- Dan Rafael, ESPN Senior Writer
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Junior middleweight James Kirkland, out of action since March 2012 due to legal problems and a lawsuit with his former promoter, has signed with promoter/rap star Curtis "50 Cent" Jackson's SMS Promotions and has his next fight lined up.
Jackson announced that Kirkland will face 23-year-old Glen Tapia (20-0, 12 KOs) of Passaic, N.J., on Dec. 7 on an HBO-televised tripleheader at the Adrian Phillips Ballroom at Boardwalk Hall in Atlantic City, N.J. The fight has only been in the works for about two weeks. The card is due to be headlined by unified junior featherweight champion Guillermo Rigondeaux against former bantamweight titlist Joseph Agbeko and also will include a middleweight fight between former three-time title challenger Matthew Macklin and Willie Nelson.
"I had a relationship with 50 Cent before he came into the boxing business," Kirkland said in announcing the signing on Wednesday. "We already had a friendship when he got this [promotional] group together. He can do what no other promoters can do. He's a different type of promoter who can make things happen in and out of the ring for me. It's clear to me that I made the right decision."
Kirkland will also have a new corner. He has split from trainer Ann Wolfe for the second time and will be trained by Bob Santos, who is best known for his work as an assistant trainer and co-manager for welterweight contender Robert Guerrero.
"Any time you can work with a dynamic puncher, which is what people love to see, it's exciting," Santos told ESPN.com. "I am excited and motivated to work with James and want to get the job done. I know he's gonna get the job done. Our end game is we want to win this fight, look good and then get a fight with [middleweight titlist] Gennady Golovkin. People would love to see a fight like that between two big punchers."
Kirkland (31-1, 27 KOs), a 29-year-old southpaw from Austin, Texas, had been with Golden Boy Promotions, but the relationship soured in June 2012 after he accepted a September 2012 fight against then-junior middleweight titlist Saul "Canelo" Alvarez, only to pull out days later in a dispute over his purse while also claiming that an injured shoulder was not completely healed. Kirkland eventually sued to get out of his contract and was freed.
"James concentrates on conditioning and building strength. He brings the fight to you and is aggressive in the ring," Jackson said. "The crowd loves the action and I'm excited to make him a part of our team."
Besides his promotional issues, Kirkland has had legal problems. He was arrested in June on an assault charge and is not far removed from a second prison term. Already a convicted felon, Kirkland was sent back to prison in 2009 on a gun possession conviction and was out of the ring for two years. He returned in 2011, but after two quick victories he was shockingly knocked out in the first round by Nobuhiro Ishida in one of the upsets of the year.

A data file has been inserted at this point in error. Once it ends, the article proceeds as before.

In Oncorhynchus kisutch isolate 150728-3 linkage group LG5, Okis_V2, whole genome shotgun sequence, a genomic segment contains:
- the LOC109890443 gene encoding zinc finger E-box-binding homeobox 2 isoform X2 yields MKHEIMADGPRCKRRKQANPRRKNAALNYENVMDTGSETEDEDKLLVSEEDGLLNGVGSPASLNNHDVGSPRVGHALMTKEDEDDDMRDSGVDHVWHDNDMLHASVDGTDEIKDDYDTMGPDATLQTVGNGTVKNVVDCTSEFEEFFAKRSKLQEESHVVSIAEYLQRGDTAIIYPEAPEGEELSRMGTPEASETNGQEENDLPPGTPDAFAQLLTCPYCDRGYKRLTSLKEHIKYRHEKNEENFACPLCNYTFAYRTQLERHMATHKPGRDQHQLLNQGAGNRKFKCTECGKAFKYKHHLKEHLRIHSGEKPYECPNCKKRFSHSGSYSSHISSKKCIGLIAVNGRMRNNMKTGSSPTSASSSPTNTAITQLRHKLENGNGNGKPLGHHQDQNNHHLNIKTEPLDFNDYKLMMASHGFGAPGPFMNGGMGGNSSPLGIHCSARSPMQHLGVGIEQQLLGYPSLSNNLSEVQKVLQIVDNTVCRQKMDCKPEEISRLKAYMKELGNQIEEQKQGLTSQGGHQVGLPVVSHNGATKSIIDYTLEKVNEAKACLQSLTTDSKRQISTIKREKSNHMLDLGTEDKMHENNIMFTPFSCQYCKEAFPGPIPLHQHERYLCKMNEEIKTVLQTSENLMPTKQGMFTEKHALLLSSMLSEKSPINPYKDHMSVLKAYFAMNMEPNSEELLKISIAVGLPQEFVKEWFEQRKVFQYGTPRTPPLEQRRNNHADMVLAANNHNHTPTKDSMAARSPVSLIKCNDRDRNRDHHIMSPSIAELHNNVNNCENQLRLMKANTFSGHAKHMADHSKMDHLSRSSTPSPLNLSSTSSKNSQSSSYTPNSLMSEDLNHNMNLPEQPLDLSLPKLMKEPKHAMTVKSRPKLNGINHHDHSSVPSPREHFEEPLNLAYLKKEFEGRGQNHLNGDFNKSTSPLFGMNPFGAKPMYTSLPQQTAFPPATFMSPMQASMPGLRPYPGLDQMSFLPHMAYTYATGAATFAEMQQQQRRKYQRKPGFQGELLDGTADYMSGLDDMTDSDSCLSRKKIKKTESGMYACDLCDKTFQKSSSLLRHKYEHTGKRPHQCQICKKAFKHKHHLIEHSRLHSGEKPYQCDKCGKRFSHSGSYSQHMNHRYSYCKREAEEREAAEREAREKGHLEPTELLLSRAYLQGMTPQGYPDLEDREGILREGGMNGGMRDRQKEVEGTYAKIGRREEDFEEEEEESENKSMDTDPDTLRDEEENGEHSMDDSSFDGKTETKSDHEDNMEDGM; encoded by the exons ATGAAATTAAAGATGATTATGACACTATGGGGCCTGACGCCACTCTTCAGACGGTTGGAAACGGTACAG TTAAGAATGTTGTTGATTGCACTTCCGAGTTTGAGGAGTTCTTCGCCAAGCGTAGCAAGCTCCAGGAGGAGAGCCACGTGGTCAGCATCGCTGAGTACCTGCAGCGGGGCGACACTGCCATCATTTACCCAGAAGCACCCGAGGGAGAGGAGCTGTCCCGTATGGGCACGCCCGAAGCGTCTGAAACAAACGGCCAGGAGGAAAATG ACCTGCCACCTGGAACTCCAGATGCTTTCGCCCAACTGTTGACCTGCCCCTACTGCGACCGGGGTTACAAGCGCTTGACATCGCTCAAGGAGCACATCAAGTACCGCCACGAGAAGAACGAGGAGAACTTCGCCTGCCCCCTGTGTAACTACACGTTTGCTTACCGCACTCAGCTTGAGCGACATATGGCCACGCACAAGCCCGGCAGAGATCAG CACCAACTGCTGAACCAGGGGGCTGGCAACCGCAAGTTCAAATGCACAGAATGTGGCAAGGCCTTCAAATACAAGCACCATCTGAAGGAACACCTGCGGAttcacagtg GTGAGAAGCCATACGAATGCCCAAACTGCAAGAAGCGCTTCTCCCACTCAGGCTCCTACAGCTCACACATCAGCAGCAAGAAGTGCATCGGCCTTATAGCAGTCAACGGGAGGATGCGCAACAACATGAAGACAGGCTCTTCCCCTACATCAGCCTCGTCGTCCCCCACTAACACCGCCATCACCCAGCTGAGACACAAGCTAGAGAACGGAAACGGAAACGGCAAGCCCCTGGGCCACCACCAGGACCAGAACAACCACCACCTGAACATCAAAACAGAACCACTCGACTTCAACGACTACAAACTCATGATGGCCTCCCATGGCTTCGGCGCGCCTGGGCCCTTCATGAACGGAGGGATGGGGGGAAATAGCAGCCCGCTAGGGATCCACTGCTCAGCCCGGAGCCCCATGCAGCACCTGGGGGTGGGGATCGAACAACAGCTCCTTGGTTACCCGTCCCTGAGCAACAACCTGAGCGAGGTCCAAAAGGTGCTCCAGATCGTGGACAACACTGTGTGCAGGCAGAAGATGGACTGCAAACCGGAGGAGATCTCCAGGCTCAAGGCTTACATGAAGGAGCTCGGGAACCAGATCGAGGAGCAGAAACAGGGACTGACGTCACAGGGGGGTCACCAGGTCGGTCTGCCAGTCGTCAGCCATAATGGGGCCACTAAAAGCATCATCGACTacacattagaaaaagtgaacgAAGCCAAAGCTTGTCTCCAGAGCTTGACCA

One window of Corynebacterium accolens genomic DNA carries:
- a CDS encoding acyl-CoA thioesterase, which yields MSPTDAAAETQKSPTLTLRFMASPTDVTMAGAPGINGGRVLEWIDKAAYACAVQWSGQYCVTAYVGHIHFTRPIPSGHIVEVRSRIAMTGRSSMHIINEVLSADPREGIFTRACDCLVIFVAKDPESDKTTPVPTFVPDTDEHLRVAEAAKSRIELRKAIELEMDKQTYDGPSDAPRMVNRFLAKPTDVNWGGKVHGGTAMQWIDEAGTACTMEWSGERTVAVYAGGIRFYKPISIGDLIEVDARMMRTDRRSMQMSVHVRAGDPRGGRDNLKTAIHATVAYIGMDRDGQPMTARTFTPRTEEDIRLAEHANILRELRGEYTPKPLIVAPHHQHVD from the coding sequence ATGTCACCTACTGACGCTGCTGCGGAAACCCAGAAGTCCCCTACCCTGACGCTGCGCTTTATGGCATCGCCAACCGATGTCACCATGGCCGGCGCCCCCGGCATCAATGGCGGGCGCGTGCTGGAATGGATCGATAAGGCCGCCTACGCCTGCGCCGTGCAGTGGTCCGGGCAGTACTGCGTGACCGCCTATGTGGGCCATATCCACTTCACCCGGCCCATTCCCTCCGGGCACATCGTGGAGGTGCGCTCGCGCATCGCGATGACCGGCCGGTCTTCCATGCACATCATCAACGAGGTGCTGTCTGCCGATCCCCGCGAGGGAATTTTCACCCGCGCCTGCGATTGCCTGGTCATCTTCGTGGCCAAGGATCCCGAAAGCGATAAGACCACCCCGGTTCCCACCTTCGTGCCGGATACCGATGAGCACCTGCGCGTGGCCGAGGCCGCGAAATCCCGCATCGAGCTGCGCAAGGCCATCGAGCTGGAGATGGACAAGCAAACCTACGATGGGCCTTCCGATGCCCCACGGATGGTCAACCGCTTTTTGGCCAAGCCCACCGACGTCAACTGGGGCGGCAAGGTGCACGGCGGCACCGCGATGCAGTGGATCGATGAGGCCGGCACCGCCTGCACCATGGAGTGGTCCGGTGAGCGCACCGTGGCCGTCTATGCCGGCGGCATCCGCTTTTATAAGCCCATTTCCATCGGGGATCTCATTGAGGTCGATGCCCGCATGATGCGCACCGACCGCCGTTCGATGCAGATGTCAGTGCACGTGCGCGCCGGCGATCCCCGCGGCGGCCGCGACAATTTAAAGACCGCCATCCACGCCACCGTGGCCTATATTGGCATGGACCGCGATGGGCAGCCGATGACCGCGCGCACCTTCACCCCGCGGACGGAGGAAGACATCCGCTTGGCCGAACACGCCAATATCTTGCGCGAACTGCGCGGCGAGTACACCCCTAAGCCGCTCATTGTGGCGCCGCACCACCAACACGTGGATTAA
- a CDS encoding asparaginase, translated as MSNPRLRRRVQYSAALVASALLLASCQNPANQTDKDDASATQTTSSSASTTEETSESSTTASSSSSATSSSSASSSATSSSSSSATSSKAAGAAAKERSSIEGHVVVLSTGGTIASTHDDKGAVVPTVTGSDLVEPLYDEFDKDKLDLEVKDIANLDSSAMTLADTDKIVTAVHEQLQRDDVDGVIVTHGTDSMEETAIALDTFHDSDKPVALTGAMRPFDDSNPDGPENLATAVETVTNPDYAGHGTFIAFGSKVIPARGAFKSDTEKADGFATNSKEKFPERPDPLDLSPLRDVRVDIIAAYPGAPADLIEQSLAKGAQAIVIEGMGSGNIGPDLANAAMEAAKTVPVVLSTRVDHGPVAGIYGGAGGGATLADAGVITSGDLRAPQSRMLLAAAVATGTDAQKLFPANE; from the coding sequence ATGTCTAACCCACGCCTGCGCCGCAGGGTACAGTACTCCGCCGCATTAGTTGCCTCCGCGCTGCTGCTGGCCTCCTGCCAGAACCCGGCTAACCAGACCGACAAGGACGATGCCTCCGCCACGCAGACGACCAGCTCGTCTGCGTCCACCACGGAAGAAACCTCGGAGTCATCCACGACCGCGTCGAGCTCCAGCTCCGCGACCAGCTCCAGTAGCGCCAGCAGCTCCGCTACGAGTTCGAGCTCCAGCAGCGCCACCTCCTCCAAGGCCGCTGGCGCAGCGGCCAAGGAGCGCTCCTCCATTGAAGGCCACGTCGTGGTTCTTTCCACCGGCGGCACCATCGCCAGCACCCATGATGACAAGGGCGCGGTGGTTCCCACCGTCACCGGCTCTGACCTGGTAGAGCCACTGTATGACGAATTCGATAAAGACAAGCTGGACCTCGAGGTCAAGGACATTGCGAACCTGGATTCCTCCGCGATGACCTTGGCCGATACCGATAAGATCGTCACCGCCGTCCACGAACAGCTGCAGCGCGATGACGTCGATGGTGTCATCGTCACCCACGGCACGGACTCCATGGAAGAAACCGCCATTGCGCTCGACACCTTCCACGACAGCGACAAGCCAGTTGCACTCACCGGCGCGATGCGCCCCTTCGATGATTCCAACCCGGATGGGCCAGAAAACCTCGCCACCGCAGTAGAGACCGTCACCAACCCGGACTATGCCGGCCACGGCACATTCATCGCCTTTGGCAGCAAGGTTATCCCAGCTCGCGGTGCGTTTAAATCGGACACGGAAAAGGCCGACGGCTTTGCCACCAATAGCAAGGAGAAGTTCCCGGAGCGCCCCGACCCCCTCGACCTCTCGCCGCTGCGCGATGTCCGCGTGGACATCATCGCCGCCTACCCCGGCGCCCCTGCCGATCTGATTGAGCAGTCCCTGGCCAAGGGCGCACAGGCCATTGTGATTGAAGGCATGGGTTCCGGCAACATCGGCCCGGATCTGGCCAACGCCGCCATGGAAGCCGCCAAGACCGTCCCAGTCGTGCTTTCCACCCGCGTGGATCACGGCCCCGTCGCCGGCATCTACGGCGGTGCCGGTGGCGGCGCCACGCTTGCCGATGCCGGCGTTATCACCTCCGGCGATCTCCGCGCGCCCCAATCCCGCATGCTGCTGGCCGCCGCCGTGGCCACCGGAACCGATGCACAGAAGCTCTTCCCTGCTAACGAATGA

Kirkland has won four fights in a row since, including a brutal slugfest with Alfredo Angulo, whom he eventually stopped in the sixth round, followed by a controversial 10th-round disqualification victory against Carlos Molina (who won a world title last month) in March 2012, his last fight.
Kirkland said the long layoff won't be an issue against Tapia.
"I've been working hard since the beginning of my lawsuit. Now that things are in motion, I'm jumping right into the mix," Kirkland said. "My sparring sessions are like fights for other guys."
Tapia had a breakout performance in July on ESPN2's "Friday Night Fights" when he stopped then-undefeated prospect Abie Han in the eighth round of a slugfest. Tapia returned Sept. 28 to stop veteran Elco Garcia in the fifth round.
"I had this great opportunity come along with Glen Tapia. He just doesn't have what comes with knowledge in boxing, but he will know that Dec. 7," Kirkland said. "There are different levels of fighting, as they say in the street, and he hasn't fought anybody at my level in his 20 fights. I don't talk too much before a fight, but he doesn't have to worry about being 21-0 because I'm going to knock his ass out Dec. 7.
"The proof is in the pudding. All I have to do is put in extra work and that's what I've been doing. I'm not overlooking him. This is his 'Mayweather' fight. He wants to win and be an exciting fighter on HBO. That's not going to happen. It all comes down to me boxing at my best. I can beat anybody at 154 pounds or 160, name anybody. Who does what I do? There are a couple of cats at 160 who can put on a great performance but, right now, I'm concentrating on Glen Tapia. Congratulations for him getting this fight but we are at different levels."
The weight for the fight was originally agreed to at the junior middleweight limit of 154 pounds, but because Kirkland has been idle for so long -- and struggled to make weight even when he was active -- Tapia agreed to raise the limit to 156 pounds.
"Tapia and [manager] Pat [Lynch] said, 'No way are we blowing this fight and this kind of opportunity over two pounds,' " said Carl Moretti of Top Rank, Tapia's promoter.